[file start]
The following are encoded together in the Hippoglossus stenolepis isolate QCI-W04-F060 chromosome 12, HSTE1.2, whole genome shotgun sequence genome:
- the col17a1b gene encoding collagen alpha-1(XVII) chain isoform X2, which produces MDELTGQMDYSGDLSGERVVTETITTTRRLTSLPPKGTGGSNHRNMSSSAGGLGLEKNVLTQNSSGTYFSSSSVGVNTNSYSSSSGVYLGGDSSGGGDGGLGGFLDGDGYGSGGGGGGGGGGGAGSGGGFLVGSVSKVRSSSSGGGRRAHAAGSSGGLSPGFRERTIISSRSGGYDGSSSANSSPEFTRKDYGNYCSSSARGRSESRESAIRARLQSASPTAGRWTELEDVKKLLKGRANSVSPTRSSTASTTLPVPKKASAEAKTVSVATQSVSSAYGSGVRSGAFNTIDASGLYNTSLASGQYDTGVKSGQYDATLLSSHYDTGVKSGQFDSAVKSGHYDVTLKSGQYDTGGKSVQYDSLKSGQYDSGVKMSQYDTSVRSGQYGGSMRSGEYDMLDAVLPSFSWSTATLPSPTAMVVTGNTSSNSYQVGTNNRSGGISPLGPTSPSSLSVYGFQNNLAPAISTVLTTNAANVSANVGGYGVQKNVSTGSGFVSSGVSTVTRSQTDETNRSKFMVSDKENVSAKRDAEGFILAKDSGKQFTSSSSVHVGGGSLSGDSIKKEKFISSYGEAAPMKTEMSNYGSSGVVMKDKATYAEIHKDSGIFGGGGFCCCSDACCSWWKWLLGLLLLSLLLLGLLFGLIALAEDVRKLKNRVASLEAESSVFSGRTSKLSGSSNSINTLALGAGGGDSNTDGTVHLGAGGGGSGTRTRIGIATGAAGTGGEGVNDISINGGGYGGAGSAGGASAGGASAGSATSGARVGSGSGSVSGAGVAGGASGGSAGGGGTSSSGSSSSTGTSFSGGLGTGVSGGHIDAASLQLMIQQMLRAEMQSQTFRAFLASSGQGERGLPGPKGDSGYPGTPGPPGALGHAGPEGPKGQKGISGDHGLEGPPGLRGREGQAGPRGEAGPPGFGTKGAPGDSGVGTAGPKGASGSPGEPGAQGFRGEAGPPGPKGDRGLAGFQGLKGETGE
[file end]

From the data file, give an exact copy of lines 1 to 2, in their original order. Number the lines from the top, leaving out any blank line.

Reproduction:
The following are encoded together in the Hippoglossus stenolepis isolate QCI-W04-F060 chromosome 12, HSTE1.2, whole genome shotgun sequence genome:
- the col17a1b gene encoding collagen alpha-1(XVII) chain isoform X2, which produces MDELTGQMDYSGDLSGERVVTETITTTRRLTSLPPKGTGGSNHRNMSSSAGGLGLEKNVLTQNSSGTYFSSSSVGVNTNSYSSSSGVYLGGDSSGGGDGGLGGFLDGDGYGSGGGGGGGGGGGAGSGGGFLVGSVSKVRSSSSGGGRRAHAAGSSGGLSPGFRERTIISSRSGGYDGSSSANSSPEFTRKDYGNYCSSSARGRSESRESAIRARLQSASPTAGRWTELEDVKKLLKGRANSVSPTRSSTASTTLPVPKKASAEAKTVSVATQSVSSAYGSGVRSGAFNTIDASGLYNTSLASGQYDTGVKSGQYDATLLSSHYDTGVKSGQFDSAVKSGHYDVTLKSGQYDTGGKSVQYDSLKSGQYDSGVKMSQYDTSVRSGQYGGSMRSGEYDMLDAVLPSFSWSTATLPSPTAMVVTGNTSSNSYQVGTNNRSGGISPLGPTSPSSLSVYGFQNNLAPAISTVLTTNAANVSANVGGYGVQKNVSTGSGFVSSGVSTVTRSQTDETNRSKFMVSDKENVSAKRDAEGFILAKDSGKQFTSSSSVHVGGGSLSGDSIKKEKFISSYGEAAPMKTEMSNYGSSGVVMKDKATYAEIHKDSGIFGGGGFCCCSDACCSWWKWLLGLLLLSLLLLGLLFGLIALAEDVRKLKNRVASLEAESSVFSGRTSKLSGSSNSINTLALGAGGGDSNTDGTVHLGAGGGGSGTRTRIGIATGAAGTGGEGVNDISINGGGYGGAGSAGGASAGGASAGSATSGARVGSGSGSVSGAGVAGGASGGSAGGGGTSSSGSSSSTGTSFSGGLGTGVSGGHIDAASLQLMIQQMLRAEMQSQTFRAFLASSGQGERGLPGPKGDSGYPGTPGPPGALGHAGPEGPKGQKGISGDHGLEGPPGLRGREGQAGPRGEAGPPGFGTKGAPGDSGVGTAGPKGASGSPGEPGAQGFRGEAGPPGPKGDRGLAGFQGLKGETGE